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Essential Components for Effective Invoicing: What to Include on Your Invoices

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Over the many years working as an accountant we've seen thousands of invoices ranging from the good, the bad, and the downright ugly. But what makes a good invoice and what information should you include on your invoice?

Whether you're sending your invoices electronically (which we hope you do) or in paper form, let's strip it right back to a plain page and go from there.

The Essentials

As far as HMRC are concerned the following items are the essentials that you absolutely must include on your invoice. We've added our own thoughts on these items and while they may not have been the reasons HMRC want to see them on your invoice we hope they'll help show you why you absolutely must have them on there.

A unique identification number

Often referred to as the invoice number, this unique reference number identifies and separates it from all your other invoices.

This is important for a number of reasons, most importantly to help spot duplicated invoices. Invoice reading software such as Hubdoc with its powerful AI technology scans invoices and flags up any suspected duplicated invoices, most commonly highlighted from the invoice number.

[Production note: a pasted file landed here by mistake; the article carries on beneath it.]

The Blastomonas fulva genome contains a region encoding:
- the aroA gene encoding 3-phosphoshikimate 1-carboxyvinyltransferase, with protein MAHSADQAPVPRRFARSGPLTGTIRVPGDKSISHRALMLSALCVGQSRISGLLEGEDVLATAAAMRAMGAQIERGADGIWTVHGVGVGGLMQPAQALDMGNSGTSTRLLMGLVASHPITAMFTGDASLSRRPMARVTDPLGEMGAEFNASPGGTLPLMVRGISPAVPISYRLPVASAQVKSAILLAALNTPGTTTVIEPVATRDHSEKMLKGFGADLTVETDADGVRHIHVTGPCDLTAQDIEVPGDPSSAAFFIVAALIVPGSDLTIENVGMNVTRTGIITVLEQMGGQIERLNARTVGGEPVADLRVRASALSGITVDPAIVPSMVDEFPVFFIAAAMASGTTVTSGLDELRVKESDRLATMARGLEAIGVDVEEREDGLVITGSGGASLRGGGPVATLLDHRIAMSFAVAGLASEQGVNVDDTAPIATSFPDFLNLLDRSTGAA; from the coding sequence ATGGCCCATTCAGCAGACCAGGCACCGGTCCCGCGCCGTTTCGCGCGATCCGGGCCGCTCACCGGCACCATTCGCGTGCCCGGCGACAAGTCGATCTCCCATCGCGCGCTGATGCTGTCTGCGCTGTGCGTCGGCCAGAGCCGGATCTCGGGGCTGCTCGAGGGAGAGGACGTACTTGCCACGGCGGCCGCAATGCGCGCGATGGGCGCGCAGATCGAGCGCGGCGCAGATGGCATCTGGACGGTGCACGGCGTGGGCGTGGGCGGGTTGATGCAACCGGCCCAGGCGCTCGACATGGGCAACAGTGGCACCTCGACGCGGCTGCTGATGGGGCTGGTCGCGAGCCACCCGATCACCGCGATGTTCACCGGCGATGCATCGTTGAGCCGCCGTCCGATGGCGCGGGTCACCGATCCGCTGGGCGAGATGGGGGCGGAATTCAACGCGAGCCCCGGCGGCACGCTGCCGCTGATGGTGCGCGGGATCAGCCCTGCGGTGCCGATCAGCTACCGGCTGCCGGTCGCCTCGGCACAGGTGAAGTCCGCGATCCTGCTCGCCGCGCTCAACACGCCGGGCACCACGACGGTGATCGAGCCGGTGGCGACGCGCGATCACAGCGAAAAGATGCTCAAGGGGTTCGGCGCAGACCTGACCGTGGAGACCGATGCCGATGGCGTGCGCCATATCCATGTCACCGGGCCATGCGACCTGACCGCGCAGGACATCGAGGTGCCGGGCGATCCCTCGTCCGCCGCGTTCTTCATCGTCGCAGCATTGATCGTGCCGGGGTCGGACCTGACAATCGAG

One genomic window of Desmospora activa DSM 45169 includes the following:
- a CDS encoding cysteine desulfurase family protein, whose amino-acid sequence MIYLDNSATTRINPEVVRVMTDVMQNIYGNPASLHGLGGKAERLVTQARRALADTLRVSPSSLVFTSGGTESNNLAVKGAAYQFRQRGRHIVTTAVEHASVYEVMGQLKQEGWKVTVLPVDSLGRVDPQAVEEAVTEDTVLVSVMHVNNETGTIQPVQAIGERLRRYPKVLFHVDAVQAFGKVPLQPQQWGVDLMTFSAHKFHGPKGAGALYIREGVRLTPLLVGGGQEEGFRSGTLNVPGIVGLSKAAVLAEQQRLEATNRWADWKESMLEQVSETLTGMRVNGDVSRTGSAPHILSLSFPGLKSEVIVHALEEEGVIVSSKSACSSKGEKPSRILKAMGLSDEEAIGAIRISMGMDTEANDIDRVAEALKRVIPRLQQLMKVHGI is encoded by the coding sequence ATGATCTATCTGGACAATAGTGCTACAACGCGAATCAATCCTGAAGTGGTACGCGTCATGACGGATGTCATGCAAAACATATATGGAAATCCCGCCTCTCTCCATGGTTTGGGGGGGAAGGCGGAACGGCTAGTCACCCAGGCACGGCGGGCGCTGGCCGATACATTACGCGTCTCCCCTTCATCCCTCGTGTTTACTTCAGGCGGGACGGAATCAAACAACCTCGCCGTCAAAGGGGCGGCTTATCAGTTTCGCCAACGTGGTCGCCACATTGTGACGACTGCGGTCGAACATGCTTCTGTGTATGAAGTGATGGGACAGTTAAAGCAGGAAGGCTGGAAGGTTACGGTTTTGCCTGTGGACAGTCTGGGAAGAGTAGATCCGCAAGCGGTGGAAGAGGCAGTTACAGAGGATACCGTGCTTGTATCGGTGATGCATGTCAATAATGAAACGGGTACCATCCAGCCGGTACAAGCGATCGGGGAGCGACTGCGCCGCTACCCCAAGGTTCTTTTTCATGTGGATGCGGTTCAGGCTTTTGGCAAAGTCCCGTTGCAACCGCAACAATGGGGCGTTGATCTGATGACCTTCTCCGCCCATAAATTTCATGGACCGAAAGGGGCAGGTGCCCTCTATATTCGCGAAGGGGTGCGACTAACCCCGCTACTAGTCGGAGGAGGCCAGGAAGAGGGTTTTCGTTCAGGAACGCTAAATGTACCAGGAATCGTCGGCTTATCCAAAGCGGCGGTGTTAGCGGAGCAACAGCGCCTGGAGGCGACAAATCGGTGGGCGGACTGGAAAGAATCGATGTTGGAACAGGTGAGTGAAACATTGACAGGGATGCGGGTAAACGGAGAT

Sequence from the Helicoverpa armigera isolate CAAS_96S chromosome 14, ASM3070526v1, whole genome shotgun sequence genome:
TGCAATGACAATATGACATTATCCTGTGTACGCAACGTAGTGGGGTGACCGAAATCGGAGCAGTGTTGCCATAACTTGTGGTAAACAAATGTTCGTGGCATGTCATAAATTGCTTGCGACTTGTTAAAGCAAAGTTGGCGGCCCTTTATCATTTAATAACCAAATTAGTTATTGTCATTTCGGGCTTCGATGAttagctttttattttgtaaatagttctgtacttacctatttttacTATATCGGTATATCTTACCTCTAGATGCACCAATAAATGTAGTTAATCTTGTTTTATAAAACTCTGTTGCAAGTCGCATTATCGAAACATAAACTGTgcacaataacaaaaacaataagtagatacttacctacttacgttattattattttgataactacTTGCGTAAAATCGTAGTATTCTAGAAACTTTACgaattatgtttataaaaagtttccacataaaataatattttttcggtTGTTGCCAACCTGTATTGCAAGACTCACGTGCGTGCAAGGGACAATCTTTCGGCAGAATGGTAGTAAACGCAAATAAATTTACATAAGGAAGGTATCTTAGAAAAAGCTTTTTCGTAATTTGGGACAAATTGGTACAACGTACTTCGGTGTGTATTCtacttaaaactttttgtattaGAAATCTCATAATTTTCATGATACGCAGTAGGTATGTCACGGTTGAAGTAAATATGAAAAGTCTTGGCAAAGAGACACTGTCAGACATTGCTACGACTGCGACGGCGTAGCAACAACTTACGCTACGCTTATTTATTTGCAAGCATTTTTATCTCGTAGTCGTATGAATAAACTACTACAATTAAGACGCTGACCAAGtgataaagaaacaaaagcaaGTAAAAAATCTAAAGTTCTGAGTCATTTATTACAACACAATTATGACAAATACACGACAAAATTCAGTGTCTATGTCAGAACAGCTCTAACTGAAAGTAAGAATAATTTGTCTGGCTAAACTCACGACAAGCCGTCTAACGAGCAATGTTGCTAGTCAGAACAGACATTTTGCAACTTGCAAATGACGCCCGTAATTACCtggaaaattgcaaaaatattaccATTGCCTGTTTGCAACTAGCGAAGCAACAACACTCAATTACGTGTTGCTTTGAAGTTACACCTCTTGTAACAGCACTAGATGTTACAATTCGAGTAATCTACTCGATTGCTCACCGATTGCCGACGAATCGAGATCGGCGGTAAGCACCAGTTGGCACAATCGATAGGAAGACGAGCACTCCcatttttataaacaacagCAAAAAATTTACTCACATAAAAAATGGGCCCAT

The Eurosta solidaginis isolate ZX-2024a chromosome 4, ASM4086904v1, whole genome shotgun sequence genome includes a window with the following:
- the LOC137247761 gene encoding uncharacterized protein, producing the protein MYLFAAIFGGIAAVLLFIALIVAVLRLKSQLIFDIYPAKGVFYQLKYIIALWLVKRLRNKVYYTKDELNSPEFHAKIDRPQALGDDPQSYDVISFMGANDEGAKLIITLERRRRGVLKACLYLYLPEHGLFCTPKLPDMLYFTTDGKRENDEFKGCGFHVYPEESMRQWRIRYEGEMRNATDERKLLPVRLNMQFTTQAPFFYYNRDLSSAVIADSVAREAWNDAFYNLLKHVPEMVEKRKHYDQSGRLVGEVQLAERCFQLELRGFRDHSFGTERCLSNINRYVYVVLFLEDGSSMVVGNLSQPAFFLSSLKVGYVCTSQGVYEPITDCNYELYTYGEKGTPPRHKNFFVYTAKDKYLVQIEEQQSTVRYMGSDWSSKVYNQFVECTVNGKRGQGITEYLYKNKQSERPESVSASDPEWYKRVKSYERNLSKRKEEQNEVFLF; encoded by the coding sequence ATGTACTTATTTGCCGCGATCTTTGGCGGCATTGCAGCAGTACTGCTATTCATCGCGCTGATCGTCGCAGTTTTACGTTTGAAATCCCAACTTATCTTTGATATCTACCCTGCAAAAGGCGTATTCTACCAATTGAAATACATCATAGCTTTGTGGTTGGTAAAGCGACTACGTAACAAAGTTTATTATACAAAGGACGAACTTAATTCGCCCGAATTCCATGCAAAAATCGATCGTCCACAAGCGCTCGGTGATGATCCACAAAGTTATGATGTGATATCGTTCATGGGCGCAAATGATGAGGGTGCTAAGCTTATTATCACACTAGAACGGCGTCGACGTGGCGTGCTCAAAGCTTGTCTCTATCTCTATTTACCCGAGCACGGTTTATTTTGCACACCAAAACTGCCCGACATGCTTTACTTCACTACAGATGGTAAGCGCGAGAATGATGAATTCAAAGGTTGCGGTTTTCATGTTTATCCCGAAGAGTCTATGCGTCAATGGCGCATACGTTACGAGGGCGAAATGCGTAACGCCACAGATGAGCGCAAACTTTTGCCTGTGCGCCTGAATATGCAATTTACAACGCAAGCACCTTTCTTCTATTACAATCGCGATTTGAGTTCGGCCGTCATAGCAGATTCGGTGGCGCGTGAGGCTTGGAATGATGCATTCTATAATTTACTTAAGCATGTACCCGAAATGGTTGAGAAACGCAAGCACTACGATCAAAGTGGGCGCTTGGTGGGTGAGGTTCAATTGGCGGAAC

Duplicate invoices can cause your customers to pay your invoice twice, it could cause you to pay supplier twice or you could have the same invoice recorded twice in your accounts and pay twice as much tax as you should do!

A great way to ensure all your invoices have a unique invoice number is to make use of accounting software such as Xero.

Your company name, address and contact information

It's important that your customer knows who the invoice is coming from. If you've got a business logo this will do the job just fine, make the logo nice and clear and stick your company name, address and contact information out the way of some of the more important details to come.

The company name and address of the customer you’re invoicing